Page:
Our Mission

With over 20 years experience, our office is dedicated to providing the highest quality legal services. We provide timely personal service and treat each client’s concerns as if it were our own. We provide legal representation that is both practical and zealous in order to achieve the best possible outcomes for our clients.

Common Divorce Questions

The following is provided as general information only. This website is intended to provide general information about Attorney Michael S. Greenberg and the services of his office. Any information provided is not and should not be considered as legal advice nor should it be relied on by any person or persons to act or not act in a given situation. The individual facts and circumstances applicable to your inquiry or matter may result in this information not applying to you or applying in a different manner. The laws and application of laws can vary greatly from state to state and are subject to change. Attorney Greenberg is licensed to practice law in the Commonwealth of Massachusetts. The information provided is not a substitute for legal advice. You should always consult directly with an attorney concerning specific questions you may have. You should not act or decline to act based on any information you receive from this website.

What is an automatic restraining order?

Upon the filing of an action for divorce or upon being served with a summons and complaint for divorce an automatic restraining order goes into effect regarding what the parties may or may not do while their divorce is pending. This should not be confused with a M.G.L. Chapter 209A Abuse Prevention Order commonly referred to as a “209A” Restraining Order) The automatic restraining order remains in place until such time as the Probate Court modifies or dissolves the order (or a part of the order). This order may be modified by a written agreement with the court’s approval, if the Divorce case is dismissed or by the entry of a Judgment of Divorce.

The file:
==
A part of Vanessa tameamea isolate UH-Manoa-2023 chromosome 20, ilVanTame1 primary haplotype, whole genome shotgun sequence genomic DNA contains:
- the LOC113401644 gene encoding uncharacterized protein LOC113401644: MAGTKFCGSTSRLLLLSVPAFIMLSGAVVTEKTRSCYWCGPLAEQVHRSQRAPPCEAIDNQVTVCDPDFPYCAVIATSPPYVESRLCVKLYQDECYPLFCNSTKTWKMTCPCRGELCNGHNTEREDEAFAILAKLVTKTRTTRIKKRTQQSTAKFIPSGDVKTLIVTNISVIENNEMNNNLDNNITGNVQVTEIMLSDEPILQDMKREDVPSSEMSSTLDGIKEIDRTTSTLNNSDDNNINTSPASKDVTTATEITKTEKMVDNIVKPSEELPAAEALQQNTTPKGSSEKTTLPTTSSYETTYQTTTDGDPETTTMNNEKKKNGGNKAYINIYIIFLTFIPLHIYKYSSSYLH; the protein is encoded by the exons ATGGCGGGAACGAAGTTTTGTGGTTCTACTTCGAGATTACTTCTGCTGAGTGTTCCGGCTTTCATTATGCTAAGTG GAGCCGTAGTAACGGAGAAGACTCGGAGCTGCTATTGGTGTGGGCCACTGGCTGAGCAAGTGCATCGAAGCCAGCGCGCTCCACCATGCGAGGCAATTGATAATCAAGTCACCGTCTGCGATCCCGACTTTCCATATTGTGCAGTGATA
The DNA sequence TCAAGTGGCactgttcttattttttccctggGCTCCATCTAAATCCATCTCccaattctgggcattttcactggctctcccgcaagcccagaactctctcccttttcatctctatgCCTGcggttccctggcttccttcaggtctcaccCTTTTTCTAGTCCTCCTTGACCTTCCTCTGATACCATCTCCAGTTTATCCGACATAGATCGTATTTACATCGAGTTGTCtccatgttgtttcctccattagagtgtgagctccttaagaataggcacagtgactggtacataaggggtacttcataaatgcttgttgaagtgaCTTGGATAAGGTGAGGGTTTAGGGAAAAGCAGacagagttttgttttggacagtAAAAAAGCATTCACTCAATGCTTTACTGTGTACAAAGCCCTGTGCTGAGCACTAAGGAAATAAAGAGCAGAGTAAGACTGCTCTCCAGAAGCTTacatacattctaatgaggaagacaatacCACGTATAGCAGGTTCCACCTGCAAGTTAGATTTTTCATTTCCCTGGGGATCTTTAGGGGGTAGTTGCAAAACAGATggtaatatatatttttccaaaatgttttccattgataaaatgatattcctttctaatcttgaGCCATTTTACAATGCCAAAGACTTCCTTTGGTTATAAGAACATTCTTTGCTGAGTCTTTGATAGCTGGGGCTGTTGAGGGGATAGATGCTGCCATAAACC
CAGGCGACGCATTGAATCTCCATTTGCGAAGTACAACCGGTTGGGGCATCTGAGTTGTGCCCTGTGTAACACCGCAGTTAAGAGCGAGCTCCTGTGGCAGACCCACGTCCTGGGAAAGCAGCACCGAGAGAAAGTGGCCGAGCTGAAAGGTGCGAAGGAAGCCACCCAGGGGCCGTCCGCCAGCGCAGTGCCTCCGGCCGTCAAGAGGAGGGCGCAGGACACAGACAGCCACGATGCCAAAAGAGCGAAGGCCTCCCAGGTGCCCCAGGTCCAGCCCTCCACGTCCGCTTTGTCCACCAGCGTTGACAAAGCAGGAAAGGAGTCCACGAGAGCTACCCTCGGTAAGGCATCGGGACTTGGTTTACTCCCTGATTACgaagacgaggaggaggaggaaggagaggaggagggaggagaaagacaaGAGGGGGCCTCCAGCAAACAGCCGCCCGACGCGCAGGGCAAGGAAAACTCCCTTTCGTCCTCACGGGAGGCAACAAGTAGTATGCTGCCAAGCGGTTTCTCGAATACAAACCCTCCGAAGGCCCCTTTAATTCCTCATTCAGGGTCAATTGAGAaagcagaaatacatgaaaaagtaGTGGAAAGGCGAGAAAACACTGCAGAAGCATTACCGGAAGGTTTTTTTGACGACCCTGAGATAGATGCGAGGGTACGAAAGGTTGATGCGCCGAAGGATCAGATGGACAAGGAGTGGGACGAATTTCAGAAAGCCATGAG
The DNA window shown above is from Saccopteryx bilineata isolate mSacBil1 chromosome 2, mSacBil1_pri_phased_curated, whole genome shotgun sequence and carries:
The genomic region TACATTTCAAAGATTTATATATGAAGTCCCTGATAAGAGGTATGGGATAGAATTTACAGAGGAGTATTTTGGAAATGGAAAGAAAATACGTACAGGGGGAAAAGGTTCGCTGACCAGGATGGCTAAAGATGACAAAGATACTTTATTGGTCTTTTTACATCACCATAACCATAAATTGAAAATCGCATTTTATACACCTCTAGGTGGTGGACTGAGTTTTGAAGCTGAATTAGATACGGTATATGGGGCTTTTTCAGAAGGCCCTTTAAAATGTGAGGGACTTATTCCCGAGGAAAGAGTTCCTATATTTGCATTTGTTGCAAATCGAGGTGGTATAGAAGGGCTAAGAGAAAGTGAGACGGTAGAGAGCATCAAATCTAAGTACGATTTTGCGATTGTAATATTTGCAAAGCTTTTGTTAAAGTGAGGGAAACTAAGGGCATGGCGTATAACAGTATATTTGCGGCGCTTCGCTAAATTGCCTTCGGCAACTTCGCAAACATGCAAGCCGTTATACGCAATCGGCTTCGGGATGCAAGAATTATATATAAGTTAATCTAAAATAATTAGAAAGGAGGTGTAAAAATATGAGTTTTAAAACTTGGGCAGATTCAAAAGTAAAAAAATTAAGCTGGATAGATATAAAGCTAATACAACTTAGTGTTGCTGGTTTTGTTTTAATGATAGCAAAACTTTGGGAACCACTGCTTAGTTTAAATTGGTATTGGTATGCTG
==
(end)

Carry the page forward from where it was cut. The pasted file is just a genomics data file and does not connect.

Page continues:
The order specifically prohibits either party to a complaint for divorce or a complaint for separate support from (1) selling, transferring, encumbering, concealing, assigning, removing or in any way disposing of any property belonging to either party, (2) incurring any further debts that would burden the credit of the other party, (3) directly or indirectly changing the beneficiary of any life insurance policy, pension or retirement plan, (4) directly or indirectly causing the other party or minor children from being removed from any coverage under any existing insurance policy or allowing any such policy to lapse, including medical, dental, life, automobile, and disability. There are exceptions to this. For example, a party may sell or transfer or dispose of property as required for (1) for reasonable living expenses, (2) in the ordinary and usual course of business, (3) the ordinary and usual course of investing, (4) payment of reasonable attorneys fees and costs concerning the divorce matter, (5) by written agreement of both parties or (6) by order of the court.

The most important thing to take from this is that before taking any action with regards to any of the above categories, you should consult with an experienced family law attorney to make sure that what you are doing is lawful and that you understand the potential consequences from taking any such actions. Your failure to comply with the provisions of the automatic restraining order may be found to be a contempt of court for which you may be subject to numerous penalties.